Part of me is still in complete disbelief. Still wondering, “what just happened?” But the rest of me knows she really is gone.
This morning when I got up, I thought for sure the sky would part open, angels would come down singing, sprinkling glitter and confetti over the roof of my house, and a loud voice would announce, “You made it! You passed the test. You can have her back now.” But that’s not happening. This is real life. The real world. She’s not coming back.
I’ll spare you the pitiful details of my first year without her since those who know because they’ve been there don’t need to read my account, and those who haven’t been there probably won’t get it. The raw, true definition of pain that puts any other “pain” we’ve ever experienced before to shame. The grief, the shock, the anger, the sorrow, the questions, the memories, the guilt, the regrets, the loneliness, the void, and the tears. Oh, the tears.
But there is also peace, joy, kindness, courage, strength, friendship, forgiveness, and love. So much love.
I’ve decided to honor my mom today by focusing on the good. Her favorite verse to quote at the hospital was Romans 8:28
Here is some of the good that has come out of this:
- Our family has grown closer.
- In Mami’s absence, we’ve had to courageously step up to the plate when we would’ve normally just relied on her to do so.
- I’ve lost my irrational fear of death.
- People have returned to Jesus.
- My faith in God has been solidified.
- The relationship between my husband and I has gotten stronger.
- Many of the people who depended on Mami have begun to take personal responsibility.
- My dad has adopted a healthy and active lifestyle and has become an advocate, encouraging many to do the same.
- Friends have been motivated to repair their own broken relationships.
- Mothers have felt inspired to be better.
- A friend’s wounds from his own loss were healed.
- My sisters and I have been able to strengthen and encourage our grieving friends.
What I've Learned From Mami’s Death.
My mom never had to do a repentance session. She was ready. As far as she was concerned, she could’ve died the day she was diagnosed. There was no one she needed to call to apologize to. Her mind was clear and she had no regrets. She knew she had loved well and treated everyone the way they ought to be treated. She had a pure heart and a clear conscience.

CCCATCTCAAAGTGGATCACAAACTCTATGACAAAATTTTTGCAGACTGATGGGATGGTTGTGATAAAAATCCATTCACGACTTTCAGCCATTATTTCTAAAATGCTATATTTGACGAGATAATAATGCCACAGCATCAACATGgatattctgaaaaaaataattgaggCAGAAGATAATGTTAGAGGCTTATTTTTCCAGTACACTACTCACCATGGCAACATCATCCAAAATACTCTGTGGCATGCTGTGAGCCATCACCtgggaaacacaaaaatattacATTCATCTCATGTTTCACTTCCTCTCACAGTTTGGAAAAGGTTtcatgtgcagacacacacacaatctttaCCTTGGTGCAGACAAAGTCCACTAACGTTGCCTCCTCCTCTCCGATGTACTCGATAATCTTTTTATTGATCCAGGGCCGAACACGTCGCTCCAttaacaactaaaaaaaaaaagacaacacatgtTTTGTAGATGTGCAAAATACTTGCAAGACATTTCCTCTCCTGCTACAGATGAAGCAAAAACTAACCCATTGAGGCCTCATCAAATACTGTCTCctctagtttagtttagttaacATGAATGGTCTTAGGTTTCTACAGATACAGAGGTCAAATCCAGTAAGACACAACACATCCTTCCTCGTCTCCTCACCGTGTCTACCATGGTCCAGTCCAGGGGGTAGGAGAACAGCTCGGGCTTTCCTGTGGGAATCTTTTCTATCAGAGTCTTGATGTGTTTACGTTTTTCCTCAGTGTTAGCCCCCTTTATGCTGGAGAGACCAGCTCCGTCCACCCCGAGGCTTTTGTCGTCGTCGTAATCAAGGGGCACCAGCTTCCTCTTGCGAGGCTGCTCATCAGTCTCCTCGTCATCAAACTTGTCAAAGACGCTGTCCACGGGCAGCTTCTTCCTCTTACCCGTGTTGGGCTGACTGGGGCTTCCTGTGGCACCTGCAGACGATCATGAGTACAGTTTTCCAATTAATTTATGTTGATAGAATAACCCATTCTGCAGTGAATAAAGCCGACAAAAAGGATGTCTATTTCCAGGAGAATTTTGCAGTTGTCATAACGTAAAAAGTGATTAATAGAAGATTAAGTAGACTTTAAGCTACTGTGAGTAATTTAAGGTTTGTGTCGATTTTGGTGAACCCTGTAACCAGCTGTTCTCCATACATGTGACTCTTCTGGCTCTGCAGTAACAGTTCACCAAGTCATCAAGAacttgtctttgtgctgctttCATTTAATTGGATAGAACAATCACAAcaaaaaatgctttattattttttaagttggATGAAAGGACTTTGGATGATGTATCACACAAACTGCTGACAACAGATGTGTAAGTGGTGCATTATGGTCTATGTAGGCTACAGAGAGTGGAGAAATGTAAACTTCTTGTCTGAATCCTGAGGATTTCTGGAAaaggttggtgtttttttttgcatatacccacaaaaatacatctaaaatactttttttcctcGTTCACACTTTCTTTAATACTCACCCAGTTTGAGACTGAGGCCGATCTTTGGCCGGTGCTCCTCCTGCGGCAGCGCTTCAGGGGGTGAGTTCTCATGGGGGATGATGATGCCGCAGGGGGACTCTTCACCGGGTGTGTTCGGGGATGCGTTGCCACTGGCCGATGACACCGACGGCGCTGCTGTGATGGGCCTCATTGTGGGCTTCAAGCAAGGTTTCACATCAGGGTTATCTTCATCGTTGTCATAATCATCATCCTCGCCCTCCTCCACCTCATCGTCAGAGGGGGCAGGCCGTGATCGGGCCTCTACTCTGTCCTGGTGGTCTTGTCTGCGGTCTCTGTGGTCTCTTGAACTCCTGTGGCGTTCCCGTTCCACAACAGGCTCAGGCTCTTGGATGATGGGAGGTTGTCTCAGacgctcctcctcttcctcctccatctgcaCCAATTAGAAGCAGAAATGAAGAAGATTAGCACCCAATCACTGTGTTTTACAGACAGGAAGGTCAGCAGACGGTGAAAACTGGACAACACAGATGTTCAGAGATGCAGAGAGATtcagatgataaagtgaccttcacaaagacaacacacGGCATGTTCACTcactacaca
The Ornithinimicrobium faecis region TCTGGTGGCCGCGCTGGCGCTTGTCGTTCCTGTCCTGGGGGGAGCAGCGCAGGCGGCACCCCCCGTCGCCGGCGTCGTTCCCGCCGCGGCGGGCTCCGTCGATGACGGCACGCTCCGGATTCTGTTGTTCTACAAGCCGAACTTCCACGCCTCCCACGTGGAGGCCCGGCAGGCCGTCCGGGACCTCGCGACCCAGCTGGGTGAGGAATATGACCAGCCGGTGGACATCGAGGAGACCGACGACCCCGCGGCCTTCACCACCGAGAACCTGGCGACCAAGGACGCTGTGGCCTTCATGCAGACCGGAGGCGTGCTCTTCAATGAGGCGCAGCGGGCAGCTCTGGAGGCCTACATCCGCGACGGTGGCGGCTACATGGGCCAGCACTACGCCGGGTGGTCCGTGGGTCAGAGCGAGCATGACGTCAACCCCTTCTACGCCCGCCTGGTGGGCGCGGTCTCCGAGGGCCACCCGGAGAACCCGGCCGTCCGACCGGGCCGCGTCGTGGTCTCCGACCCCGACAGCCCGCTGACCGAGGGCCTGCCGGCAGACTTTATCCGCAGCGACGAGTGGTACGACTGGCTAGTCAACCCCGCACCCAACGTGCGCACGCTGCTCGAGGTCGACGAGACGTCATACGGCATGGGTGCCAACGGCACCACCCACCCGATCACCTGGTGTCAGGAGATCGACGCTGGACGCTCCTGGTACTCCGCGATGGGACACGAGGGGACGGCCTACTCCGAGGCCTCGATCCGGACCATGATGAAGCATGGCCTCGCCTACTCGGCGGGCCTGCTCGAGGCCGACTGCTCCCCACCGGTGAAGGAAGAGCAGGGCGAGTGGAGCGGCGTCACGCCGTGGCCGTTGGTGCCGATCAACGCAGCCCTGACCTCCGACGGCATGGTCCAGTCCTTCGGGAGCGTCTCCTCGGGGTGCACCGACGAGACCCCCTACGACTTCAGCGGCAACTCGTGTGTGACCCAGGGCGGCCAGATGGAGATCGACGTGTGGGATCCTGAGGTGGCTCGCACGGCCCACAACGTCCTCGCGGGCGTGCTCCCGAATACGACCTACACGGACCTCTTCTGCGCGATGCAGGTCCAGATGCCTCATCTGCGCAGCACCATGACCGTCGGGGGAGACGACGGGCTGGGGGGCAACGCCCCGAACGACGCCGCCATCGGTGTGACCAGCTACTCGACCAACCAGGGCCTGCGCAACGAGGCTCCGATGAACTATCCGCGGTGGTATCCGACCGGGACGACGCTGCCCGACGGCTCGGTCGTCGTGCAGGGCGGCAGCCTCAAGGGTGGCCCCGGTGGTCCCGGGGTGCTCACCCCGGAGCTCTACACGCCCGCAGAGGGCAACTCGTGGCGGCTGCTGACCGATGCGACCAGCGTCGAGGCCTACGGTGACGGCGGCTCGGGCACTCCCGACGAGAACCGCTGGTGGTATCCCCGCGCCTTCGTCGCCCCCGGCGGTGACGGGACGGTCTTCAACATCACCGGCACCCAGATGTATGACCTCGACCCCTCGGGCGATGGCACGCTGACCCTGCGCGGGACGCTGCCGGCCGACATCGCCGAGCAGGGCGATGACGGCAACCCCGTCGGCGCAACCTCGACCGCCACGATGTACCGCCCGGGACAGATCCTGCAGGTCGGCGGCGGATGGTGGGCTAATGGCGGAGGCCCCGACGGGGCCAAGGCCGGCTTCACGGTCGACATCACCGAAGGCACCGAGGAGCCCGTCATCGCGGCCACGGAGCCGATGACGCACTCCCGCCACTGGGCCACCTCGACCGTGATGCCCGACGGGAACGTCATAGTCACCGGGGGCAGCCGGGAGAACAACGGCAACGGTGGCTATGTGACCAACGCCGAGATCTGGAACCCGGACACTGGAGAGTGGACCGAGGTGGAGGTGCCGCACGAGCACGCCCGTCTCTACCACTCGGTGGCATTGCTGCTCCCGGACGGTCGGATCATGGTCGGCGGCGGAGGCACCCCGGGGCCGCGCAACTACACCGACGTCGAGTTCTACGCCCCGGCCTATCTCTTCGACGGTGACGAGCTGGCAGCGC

Death isn’t to be feared.
Dying isn’t the worst thing that can happen to a person; losing their faith is. Death is an inevitable part of everyone’s life. The only way the enemy wins if he can get us to stop believing because, in essence, that guarantees an eternal death.
You never regret being nice.
Looking back, there were many things I had to do for her contrary to what I wanted to do or thought was best. I don’t regret any of them. Being nice trumps being right.
Treat everyone with kindness.
One Sunday afternoon, as I was on my way to spend the night at the hospital, I stopped at Starbucks to grab a coffee and bite to eat. As I was approaching the door on my way out, a man who had just walked in line noticed my hands were full, so he walked back to the door and held it open for me. I don’t know why, but at that moment his kindness meant the world to me. Here I was being beaten, broken, my world torn apart and this stranger showed me gentleness. I can’t remember what he looked like, but I still remember how loved I felt. That incident made me realize our interactions with strangers may mean more than we realize and we should do our best to treat everyone with kindness. We never know how much love our courtesy can provide.
Relationships don’t die.
I feel closer to my mom now than I did before. Our relationship has continued to grow even though she isn’t here. I still think about her and remember things she said. I see things from a new perspective and as time goes on, as a mother, I understand her better. Because I know her, I know what she would say in certain situations and it almost feels like she’s speaking to me.
Let go of guilt.
I’ve been shocked to hear the guilt different people carry. It’s become so clear to me that guilt is irrational. She didn’t hold anything against any of us. She loved us unconditionally. It was her time and there was nothing we could’ve done to change that. No one is at fault and no one is to blame. Sure, we all have lessons we can take away and improve our remaining relationships, but to live under the yolk of regret isn’t what she would’ve wanted for us.
You don't need fame and fortune to leave a mark.
Mami is remembered by countless people. She wasn't forgotten by anyone she touched. She marked the lives of young men and women who are now husbands wives and parents making a difference of their own. Her life had meaning. Her relationships substance. She wasn't just someone you had a great time with, she was someone who challenged you, made you think, and caused you to make changes. I recall being perpetually mad at my mom for continually helping people who refused to learn their lessons. She would help them out of their mess, give them advice, they would ignore it and end up in a new mess, yet she would help them again and again. It drove me nuts! She sacrificed time with me and the kids for it. She gave up time for herself for it. I've had to let go of that offense. At her funeral, and as I've heard people's stories, it's become clear that she chose to do the better thing.